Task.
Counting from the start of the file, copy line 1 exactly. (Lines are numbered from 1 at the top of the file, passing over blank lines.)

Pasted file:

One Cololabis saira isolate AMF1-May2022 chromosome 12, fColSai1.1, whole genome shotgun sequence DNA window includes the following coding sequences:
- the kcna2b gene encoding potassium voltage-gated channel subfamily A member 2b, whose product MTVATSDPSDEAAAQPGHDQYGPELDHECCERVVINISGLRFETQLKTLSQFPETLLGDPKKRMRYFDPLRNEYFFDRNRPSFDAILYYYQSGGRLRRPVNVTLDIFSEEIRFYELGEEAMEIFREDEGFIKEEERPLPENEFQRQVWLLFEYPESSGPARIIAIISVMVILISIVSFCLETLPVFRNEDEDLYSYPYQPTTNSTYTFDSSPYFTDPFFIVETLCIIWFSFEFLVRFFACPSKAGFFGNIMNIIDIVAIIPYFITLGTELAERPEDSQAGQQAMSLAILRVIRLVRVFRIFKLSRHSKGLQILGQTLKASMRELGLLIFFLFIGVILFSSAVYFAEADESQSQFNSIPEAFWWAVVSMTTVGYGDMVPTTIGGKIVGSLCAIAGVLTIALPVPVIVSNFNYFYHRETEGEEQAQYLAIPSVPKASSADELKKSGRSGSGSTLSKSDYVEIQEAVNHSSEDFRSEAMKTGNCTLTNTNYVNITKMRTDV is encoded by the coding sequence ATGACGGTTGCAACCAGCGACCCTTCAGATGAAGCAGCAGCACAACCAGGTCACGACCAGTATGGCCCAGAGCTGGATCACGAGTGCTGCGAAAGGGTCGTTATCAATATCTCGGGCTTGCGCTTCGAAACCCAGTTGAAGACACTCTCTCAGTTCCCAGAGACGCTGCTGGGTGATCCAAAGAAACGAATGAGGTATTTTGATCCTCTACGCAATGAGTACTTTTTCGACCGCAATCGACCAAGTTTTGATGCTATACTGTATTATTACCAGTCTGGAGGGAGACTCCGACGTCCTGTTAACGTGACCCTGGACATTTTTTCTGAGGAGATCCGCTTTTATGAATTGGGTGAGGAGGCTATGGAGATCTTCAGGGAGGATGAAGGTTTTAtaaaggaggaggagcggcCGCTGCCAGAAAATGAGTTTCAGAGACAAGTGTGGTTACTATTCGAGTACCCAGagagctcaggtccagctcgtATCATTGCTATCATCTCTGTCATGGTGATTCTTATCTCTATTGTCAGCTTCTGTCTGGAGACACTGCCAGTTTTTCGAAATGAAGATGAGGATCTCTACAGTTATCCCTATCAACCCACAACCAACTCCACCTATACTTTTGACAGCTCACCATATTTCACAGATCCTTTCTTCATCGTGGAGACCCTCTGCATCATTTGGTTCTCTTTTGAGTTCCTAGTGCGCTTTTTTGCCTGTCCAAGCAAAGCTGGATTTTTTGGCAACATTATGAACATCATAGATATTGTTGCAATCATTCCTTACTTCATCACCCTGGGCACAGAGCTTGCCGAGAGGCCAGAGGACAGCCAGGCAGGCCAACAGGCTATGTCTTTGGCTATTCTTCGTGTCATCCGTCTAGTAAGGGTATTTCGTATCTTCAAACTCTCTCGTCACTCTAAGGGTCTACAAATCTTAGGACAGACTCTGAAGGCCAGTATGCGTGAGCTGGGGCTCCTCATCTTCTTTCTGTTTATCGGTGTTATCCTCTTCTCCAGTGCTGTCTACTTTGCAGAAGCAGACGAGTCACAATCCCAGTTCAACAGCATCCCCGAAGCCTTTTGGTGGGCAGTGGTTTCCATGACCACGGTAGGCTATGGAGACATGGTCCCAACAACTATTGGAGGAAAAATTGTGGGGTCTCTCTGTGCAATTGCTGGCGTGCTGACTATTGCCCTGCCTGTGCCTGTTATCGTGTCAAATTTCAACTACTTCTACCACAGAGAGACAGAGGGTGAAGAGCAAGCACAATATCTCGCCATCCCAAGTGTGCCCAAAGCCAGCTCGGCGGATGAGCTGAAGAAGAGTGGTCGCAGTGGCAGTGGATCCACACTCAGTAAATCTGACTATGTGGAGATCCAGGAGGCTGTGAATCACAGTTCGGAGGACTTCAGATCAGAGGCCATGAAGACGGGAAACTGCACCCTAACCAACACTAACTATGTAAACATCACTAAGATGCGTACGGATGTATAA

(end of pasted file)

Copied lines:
One Cololabis saira isolate AMF1-May2022 chromosome 12, fColSai1.1, whole genome shotgun sequence DNA window includes the following coding sequences: